Donald Trump's voter fraud commission met with growing number of uncompliant states

Donald Trump's voter fraud commission met with growing number of uncompliant states

Donald Trump's voter fraud commission met with growing number of uncompliant states

Updated 2 July 2017, 8:30 AEST

US President Donald Trump lashes out at a growing number of states' refusal to give voters' personal information — including voting histories, addresses and political affiliation — to a commission he created to investigate his unsubstantiated voter fraud claims.

US President Donald Trump has lashed out at the growing number of states refusing to give voters' names, addresses and sensitive personal information to a commission he created to investigate alleged voter fraud.

The President has repeatedly made unsubstantiated claims that millions of people voted illegally for his Democratic rival Hillary Clinton in the 2016 election, preventing him from winning the popular vote.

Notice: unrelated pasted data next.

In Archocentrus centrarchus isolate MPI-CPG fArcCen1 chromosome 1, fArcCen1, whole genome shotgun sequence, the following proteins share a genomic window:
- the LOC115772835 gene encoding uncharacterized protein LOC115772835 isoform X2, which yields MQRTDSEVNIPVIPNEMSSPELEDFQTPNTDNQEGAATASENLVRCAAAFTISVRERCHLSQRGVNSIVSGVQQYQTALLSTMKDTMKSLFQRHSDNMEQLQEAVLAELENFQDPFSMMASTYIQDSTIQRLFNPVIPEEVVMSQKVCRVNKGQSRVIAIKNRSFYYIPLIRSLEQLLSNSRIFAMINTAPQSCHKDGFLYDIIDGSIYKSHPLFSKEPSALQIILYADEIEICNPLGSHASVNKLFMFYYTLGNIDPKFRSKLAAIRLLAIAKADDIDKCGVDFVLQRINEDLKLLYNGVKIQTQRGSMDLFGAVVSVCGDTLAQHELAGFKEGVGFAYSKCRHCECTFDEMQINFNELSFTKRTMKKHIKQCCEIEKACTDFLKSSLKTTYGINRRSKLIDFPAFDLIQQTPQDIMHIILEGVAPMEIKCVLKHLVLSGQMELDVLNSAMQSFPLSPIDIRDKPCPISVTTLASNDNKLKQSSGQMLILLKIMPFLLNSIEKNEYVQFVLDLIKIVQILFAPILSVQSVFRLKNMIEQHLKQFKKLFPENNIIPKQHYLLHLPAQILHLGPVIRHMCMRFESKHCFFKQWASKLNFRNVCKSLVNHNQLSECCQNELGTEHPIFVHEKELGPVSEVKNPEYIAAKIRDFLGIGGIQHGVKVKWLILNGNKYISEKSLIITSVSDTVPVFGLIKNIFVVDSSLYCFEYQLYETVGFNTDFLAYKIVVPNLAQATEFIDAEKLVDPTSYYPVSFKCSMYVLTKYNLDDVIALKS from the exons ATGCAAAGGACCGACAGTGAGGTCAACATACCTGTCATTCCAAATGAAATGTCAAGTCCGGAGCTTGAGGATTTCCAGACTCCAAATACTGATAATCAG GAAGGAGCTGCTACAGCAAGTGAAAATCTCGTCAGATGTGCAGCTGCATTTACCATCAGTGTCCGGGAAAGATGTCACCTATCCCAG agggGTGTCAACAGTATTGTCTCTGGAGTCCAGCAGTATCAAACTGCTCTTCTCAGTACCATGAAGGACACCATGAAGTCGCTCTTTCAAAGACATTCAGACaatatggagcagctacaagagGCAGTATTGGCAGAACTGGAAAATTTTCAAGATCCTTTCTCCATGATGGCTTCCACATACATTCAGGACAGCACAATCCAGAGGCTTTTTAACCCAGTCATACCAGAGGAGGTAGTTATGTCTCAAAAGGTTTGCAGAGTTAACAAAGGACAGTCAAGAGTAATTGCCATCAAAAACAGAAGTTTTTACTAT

Mr Trump's Presidential Advisory Commission on Election Integrity sent a letter to all 50 states asking them to turn over voter information including names, the last four digits of social security numbers, addresses, birth dates, political affiliation, felony convictions and voting histories.

The request from commission vice chairman Kris Kobach caused a backlash in states including Virginia, Kentucky, California, New York and Massachusetts, where election officials said they would not provide all the data.

More than 20 states have declined the requests, saying they are unnecessary and violated privacy, according to statements from election officials and media reports, prompting the President to chide the officials on Twitter.

Mr Trump established the panel by executive order in May despite evidence that voter fraud was not widespread.

"This commission was formed to try to find basis for the lie that President Trump put forward that has no foundation," Kentucky Secretary of State Alison Lundergan Grimes said.

Mississippi Secretary of State Delbert Hosemann had said in a statement that he did not see the letter but would rebuff the commission.

In the months leading up to the election Mr Trump said he expected "large scale voter fraud" and often referred to the election as "rigged".

Reuters